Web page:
ETH Presidents Intend to Increase Tuition Fees

On my way to Boston, I read an article in the Swiss newspaper Neue Zürcher Zeitung about an institution the Virginia folks have visited and that relates to our general topic (article in german here). The presidents of both ETH have asked the ETH Council to increase tuition fees. The plan is that fees increase incremental up to 1250 (approx. 1300 USD) Swiss Francs a semester in 2016. This means that fees double within four years. Additionaly an administrative fee of 250 (approx. 260 USD) Francs is planed to be charged from students without a Swiss Matura (high school diploma). The additional income is to be used as follows: one third to help students in financial need and two thirds for enancing the quality of teaching and improving the learning/teaching environment.

The background of these plans is that within the last ten years, student numbers at ETH have increased by 50%. In the same time federal funding has only increased by 25%. There is a considerable financing gap in teaching.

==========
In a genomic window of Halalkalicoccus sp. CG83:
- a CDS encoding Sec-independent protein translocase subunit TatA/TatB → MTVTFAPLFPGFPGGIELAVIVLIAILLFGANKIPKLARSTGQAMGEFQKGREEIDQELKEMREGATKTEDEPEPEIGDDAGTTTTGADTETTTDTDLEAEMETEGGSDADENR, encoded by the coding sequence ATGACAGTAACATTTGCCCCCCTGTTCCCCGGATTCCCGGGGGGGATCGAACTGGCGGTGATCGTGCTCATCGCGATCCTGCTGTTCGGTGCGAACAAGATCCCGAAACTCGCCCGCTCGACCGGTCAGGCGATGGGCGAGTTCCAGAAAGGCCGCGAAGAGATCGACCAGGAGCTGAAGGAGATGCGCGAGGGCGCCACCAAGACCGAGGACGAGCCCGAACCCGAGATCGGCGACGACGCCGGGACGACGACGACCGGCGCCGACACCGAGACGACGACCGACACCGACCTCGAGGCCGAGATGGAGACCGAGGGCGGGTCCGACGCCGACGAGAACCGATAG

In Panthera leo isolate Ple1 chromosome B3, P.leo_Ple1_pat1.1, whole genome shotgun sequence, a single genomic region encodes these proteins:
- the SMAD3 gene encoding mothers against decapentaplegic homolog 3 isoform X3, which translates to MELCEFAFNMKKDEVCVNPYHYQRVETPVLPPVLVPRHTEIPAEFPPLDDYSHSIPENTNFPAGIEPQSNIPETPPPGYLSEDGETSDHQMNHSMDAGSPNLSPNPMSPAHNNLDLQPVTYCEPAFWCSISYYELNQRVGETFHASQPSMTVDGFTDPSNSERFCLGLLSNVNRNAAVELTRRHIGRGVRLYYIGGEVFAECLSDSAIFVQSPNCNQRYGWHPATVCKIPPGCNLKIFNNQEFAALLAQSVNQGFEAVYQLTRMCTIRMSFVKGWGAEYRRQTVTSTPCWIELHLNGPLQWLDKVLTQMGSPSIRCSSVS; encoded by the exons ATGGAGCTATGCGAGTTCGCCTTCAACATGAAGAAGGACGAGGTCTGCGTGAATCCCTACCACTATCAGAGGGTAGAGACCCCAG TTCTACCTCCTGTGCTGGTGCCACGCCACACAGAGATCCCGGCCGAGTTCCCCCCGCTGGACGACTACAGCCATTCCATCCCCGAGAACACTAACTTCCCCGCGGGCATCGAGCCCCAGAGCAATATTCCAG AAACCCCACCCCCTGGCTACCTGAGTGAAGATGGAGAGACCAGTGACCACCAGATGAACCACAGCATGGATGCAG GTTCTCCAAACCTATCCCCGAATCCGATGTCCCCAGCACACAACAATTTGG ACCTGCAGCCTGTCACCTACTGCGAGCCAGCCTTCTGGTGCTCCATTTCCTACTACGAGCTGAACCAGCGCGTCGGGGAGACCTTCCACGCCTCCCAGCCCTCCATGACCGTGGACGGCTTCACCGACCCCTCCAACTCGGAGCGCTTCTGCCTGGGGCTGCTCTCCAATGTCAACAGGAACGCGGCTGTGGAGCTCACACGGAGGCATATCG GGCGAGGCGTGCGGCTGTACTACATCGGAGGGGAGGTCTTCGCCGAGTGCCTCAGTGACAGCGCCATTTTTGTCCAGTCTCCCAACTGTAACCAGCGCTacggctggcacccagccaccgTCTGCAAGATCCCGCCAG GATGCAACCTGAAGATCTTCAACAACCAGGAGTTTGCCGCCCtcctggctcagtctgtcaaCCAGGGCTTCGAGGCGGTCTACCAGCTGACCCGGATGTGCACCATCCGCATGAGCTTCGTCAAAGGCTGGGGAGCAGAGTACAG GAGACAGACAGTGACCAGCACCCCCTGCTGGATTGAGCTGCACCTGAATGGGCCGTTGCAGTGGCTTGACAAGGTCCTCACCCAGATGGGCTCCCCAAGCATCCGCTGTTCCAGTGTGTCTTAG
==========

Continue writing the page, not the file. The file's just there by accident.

The Council, however, will  base its decision not only on the requests by the presidents, but also on a student consultation. This consultation does inquire  what students think about the planned increase but also what their actual financial situation is. A considerable number of students have already participated in the consultation.  So far they seem to strongly oppose the increase.

Student organisation from the whole country have allied in order to fight higher tuition fees at ETH. They argue that the increase jeopardizes equal opportunities. The president of the ETH Council, on the other side, stresses that tuition fees would still be moderate, considering that the ETH was one of the best universities in Europe.

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1 Comment

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One response to “ETH Presidents Intend to Increase Tuition Fees

  1. Mareike

    I am curious to see how this develops. As to tuition fees, I have always been ambiguous. What I really do like about this idea is that 1/3 of the money is meant to be spend on students in financial need. If this means that these students have to pay less in tuition, that would at least be a desirable outcome. Would be interesting to see concrete numbers in this regard…

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